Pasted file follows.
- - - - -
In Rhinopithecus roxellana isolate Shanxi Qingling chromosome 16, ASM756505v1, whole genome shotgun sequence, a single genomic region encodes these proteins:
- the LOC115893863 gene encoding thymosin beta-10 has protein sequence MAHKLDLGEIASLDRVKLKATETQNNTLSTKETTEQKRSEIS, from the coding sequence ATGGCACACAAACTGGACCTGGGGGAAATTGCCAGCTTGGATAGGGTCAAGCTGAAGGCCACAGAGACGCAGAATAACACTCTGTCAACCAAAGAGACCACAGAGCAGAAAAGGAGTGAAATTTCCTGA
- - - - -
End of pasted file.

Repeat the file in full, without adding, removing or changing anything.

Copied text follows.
In Rhinopithecus roxellana isolate Shanxi Qingling chromosome 16, ASM756505v1, whole genome shotgun sequence, a single genomic region encodes these proteins:
- the LOC115893863 gene encoding thymosin beta-10 has protein sequence MAHKLDLGEIASLDRVKLKATETQNNTLSTKETTEQKRSEIS, from the coding sequence ATGGCACACAAACTGGACCTGGGGGAAATTGCCAGCTTGGATAGGGTCAAGCTGAAGGCCACAGAGACGCAGAATAACACTCTGTCAACCAAAGAGACCACAGAGCAGAAAAGGAGTGAAATTTCCTGA